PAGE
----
Italy’s prime minister Enrico Letta backed his British counterpart David Cameron’s desire to renegotiate the terms of his country’s European Union membership on Wednesday, suggesting that such reform could benefit Italy as well.
Although Letta told the BBC ahead of a meeting with Cameron in London that a British exit from the bloc would be a “disaster,” he argued that it was possible for the island nation to repatriate powers from Brussels. “We can have a new treaty negotiation for the United Kingdom to have a different link but remaining on board and for Italy or other countries in the euro to have a more integrated eurozone,” he said.
Cameron has promised his increasingly Euroskeptic electorate a referendum on membership after the next general election of 2015 by which time he hopes to have secured ample changes in Britain’s relationship with the continent to persuade voters to stay in the European Union — which he advocates because Europe’s single market makes it easier for British firms to do business abroad.
In Britain’s The Guardian newspaper, Letta wrote on Tuesday that deeper integration among eurozone member states is necessary to preserve the single currency. “This applies for instance to banking union, where an appropriate resolution mechanism should be established to match the progress made in the area of supervision. This will help separate sovereign and banking risks, mitigating the credit crunch and reducing the fragmentation of the financial markets along national borders.” Other Southern European countries were at risk of default when they had bailed out banks during the 2008-2009 financial crisis.
Britain, outside the euro, is wary of such schemes, however, which it fears could dilute the competitiveness of its financial industry. Letta cautioned that “greater integration in the eurozone should not challenge the integrity of the single market or leave countries outside the eurozone less comfortable with their membership of the union.” He particularly cited less regulatory meddling from Brussels as a condition from keeping Britain engaged.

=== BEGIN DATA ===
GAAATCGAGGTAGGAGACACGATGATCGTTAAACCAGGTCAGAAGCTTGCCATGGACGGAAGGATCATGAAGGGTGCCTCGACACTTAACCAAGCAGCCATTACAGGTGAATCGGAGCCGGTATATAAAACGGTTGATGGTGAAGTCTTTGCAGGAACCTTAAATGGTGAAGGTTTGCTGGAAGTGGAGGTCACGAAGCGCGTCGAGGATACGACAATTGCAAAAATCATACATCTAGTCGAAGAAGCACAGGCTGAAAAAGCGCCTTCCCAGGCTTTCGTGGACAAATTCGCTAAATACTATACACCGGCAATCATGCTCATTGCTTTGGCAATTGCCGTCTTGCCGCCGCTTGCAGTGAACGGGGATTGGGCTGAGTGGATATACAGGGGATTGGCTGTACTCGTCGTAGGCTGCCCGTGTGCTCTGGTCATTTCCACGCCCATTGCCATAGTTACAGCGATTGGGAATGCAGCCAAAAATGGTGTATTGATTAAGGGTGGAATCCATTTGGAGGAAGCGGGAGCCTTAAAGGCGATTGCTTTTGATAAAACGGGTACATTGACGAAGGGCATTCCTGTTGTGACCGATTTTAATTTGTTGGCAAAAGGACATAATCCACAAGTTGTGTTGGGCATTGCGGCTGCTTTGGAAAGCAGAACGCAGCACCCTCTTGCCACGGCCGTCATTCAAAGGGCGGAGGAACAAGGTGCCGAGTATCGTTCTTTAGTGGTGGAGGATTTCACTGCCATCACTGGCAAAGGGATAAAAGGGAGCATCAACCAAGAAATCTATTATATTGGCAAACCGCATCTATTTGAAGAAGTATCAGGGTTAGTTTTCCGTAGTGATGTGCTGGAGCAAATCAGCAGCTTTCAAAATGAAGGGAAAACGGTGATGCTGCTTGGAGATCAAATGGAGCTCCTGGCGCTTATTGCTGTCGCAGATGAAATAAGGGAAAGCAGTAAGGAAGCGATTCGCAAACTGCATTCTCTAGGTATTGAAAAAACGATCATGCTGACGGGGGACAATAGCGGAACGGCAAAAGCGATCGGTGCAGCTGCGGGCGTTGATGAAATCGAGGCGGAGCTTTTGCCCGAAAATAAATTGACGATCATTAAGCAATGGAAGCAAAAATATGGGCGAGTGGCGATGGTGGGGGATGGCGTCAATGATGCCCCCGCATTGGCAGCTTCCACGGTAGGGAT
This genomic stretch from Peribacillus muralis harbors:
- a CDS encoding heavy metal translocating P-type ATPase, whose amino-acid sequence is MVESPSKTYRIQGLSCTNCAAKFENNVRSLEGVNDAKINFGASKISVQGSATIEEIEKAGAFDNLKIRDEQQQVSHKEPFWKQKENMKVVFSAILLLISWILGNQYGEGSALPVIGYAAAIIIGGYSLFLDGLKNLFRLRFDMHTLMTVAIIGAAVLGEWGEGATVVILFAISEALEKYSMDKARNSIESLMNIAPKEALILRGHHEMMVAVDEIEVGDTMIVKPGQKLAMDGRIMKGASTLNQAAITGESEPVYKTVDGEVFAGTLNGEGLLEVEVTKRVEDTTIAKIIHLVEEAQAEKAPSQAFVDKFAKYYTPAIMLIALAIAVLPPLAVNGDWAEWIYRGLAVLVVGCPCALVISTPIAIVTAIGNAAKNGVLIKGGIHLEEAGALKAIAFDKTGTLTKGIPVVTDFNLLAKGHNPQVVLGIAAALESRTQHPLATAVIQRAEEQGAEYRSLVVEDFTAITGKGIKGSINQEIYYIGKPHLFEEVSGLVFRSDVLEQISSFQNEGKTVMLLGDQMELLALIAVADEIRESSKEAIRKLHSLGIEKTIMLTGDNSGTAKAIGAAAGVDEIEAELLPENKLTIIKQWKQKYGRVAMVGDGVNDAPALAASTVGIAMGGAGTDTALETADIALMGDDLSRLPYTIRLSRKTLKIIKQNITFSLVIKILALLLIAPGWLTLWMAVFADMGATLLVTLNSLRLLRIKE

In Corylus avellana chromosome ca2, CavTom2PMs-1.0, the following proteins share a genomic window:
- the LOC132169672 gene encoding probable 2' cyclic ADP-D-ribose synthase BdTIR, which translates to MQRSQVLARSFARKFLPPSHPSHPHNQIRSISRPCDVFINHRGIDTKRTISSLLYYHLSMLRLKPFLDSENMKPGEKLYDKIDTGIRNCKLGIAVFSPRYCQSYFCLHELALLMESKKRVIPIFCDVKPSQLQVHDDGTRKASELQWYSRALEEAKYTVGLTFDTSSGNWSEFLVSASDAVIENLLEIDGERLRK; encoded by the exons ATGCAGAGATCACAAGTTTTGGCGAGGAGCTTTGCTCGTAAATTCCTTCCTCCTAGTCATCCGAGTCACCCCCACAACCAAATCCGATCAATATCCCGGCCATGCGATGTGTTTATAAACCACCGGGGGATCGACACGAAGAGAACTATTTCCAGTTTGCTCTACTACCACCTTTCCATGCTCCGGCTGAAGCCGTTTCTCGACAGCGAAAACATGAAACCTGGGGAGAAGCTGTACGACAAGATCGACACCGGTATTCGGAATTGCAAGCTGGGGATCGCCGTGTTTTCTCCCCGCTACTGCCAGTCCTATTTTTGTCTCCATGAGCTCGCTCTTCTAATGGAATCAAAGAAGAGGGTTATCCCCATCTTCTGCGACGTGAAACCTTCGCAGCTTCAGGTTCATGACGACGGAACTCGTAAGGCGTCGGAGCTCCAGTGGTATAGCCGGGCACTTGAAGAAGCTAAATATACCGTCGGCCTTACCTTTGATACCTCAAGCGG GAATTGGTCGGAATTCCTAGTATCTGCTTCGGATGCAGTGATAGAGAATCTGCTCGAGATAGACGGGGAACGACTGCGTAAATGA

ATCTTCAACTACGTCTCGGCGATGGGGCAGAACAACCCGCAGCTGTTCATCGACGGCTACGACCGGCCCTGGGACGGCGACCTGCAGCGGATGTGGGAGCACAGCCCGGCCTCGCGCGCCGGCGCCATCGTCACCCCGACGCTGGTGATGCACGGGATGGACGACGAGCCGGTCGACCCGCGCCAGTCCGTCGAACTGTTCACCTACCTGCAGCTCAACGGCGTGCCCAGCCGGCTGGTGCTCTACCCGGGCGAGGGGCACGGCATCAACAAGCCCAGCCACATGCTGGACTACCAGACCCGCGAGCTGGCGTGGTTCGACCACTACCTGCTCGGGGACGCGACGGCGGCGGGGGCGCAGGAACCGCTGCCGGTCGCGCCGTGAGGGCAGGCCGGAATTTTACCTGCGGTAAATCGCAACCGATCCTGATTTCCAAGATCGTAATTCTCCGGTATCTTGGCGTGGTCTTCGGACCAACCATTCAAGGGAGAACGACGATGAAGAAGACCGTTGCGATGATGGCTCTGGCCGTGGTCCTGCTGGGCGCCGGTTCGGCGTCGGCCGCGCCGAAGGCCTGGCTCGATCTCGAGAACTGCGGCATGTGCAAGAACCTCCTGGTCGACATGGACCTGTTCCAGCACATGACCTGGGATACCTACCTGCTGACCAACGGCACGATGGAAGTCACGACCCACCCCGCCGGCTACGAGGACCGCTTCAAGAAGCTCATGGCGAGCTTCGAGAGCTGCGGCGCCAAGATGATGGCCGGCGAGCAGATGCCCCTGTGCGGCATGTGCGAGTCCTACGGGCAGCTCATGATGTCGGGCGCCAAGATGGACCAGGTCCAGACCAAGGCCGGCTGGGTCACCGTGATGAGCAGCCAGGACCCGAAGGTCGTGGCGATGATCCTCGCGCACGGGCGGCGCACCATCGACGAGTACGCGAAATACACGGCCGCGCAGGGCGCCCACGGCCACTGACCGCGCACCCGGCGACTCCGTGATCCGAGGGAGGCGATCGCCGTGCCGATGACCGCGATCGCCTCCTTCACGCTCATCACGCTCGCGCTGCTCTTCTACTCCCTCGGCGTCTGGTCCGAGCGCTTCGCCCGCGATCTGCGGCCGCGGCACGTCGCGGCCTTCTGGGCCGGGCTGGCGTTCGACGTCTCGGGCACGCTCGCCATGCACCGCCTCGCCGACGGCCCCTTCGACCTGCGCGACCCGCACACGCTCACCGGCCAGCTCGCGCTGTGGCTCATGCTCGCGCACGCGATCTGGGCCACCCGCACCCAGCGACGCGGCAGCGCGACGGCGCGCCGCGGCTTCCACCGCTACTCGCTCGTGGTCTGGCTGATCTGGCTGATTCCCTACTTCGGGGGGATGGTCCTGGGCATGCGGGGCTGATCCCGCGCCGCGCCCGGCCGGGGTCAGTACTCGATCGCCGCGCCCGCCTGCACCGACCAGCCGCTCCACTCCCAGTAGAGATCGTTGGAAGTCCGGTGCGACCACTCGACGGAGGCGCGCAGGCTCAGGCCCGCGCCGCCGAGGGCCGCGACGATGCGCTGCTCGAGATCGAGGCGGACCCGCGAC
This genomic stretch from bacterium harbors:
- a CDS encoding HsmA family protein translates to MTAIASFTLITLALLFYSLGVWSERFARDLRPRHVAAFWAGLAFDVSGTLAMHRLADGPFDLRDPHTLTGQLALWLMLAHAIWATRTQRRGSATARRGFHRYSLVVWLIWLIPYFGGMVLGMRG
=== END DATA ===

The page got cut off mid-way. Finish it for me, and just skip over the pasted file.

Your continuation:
We need to reshape the union so that it can accommodate the interests of countries which want to move forward toward greater political and economic integration and countries which prefer a cooperation around the single market.
Letta’s call on other European Union states to welcome Britain’s reform effort rather than shun it follows the Netherlands’ similar assault on “creeping” interference from Brussels last month. The government there, which, like Letta’s, is a coalition of the country’s largest left- and right-wing parties, argued that economic and political integration should be limited to where cooperation makes sense. “The time of an ever-closer union in every possible policy area is behind us,” it said.
Other member states have been less sympathetic. France famously rejected an “à la carte Europe” and promised to roll out the red carpet if Britain decided to leave. Germany’s frustration with Britain’s ambivalence toward European integration has compelled it to strengthen its axis with France instead, even if it has traditionally appreciated the United Kingdom as a natural balancer against a Mediterranean bloc that tends to be less frugal and more protectionist.